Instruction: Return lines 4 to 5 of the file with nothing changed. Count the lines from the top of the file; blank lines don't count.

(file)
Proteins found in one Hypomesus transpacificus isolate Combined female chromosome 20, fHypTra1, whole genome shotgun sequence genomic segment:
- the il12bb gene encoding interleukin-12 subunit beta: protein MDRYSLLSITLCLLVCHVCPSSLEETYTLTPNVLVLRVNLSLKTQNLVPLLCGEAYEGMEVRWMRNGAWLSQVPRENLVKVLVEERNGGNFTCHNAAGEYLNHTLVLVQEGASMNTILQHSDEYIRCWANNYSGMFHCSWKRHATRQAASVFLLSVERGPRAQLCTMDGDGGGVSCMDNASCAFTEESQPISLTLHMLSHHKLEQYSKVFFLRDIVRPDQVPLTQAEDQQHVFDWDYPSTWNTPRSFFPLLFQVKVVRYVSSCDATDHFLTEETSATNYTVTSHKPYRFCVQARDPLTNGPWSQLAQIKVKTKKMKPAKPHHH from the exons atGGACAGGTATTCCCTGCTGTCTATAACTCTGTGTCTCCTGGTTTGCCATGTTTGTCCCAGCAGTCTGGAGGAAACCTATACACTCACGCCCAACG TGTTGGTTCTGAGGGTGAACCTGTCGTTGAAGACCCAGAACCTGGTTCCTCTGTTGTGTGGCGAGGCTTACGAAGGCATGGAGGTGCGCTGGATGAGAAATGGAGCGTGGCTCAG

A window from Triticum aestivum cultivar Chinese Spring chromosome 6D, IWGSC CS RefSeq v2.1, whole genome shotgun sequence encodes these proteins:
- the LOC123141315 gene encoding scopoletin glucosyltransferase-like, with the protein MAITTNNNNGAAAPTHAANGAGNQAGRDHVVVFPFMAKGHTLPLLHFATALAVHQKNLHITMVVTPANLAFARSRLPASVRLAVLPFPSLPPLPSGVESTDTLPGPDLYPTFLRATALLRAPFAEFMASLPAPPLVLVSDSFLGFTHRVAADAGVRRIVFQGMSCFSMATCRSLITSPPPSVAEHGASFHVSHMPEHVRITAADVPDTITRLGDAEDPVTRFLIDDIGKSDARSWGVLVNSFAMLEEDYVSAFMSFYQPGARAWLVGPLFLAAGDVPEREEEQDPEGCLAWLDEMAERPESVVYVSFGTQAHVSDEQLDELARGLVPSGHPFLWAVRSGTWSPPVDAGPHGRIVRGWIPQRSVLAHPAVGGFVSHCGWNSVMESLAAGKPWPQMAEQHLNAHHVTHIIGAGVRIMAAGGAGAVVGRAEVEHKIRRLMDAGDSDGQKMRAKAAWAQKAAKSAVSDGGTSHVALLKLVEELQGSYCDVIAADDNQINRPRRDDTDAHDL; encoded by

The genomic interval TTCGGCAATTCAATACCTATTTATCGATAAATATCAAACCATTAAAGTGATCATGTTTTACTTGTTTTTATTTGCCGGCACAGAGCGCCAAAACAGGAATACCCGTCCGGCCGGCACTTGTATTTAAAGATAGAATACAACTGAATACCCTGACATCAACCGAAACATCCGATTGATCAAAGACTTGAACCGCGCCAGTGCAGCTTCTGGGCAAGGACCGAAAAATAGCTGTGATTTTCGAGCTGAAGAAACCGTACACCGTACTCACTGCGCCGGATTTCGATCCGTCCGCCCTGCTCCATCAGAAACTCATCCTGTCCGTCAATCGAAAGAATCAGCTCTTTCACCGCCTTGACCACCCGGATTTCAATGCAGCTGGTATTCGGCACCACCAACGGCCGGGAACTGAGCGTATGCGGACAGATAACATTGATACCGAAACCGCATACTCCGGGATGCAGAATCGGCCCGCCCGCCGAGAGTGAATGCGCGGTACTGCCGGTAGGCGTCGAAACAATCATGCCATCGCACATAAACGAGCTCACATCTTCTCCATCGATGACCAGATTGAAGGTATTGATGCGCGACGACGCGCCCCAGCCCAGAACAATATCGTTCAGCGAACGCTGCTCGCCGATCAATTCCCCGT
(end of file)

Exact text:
- the LOC123141315 gene encoding scopoletin glucosyltransferase-like, with the protein MAITTNNNNGAAAPTHAANGAGNQAGRDHVVVFPFMAKGHTLPLLHFATALAVHQKNLHITMVVTPANLAFARSRLPASVRLAVLPFPSLPPLPSGVESTDTLPGPDLYPTFLRATALLRAPFAEFMASLPAPPLVLVSDSFLGFTHRVAADAGVRRIVFQGMSCFSMATCRSLITSPPPSVAEHGASFHVSHMPEHVRITAADVPDTITRLGDAEDPVTRFLIDDIGKSDARSWGVLVNSFAMLEEDYVSAFMSFYQPGARAWLVGPLFLAAGDVPEREEEQDPEGCLAWLDEMAERPESVVYVSFGTQAHVSDEQLDELARGLVPSGHPFLWAVRSGTWSPPVDAGPHGRIVRGWIPQRSVLAHPAVGGFVSHCGWNSVMESLAAGKPWPQMAEQHLNAHHVTHIIGAGVRIMAAGGAGAVVGRAEVEHKIRRLMDAGDSDGQKMRAKAAWAQKAAKSAVSDGGTSHVALLKLVEELQGSYCDVIAADDNQINRPRRDDTDAHDL; encoded by

The genomic interval TTCGGCAATTCAATACCTATTTATCGATAAATATCAAACCATTAAAGTGATCATGTTTTACTTGTTTTTATTTGCCGGCACAGAGCGCCAAAACAGGAATACCCGTCCGGCCGGCACTTGTATTTAAAGATAGAATACAACTGAATACCCTGACATCAACCGAAACATCCGATTGATCAAAGACTTGAACCGCGCCAGTGCAGCTTCTGGGCAAGGACCGAAAAATAGCTGTGATTTTCGAGCTGAAGAAACCGTACACCGTACTCACTGCGCCGGATTTCGATCCGTCCGCCCTGCTCCATCAGAAACTCATCCTGTCCGTCAATCGAAAGAATCAGCTCTTTCACCGCCTTGACCACCCGGATTTCAATGCAGCTGGTATTCGGCACCACCAACGGCCGGGAACTGAGCGTATGCGGACAGATAACATTGATACCGAAACCGCATACTCCGGGATGCAGAATCGGCCCGCCCGCCGAGAGTGAATGCGCGGTACTGCCGGTAGGCGTCGAAACAATCATGCCATCGCACATAAACGAGCTCACATCTTCTCCATCGATGACCAGATTGAAGGTATTGATGCGCGACGACGCGCCCCAGCCCAGAACAATATCGTTCAGCGAACGCTGCTCGCCGATCAATTCCCCGT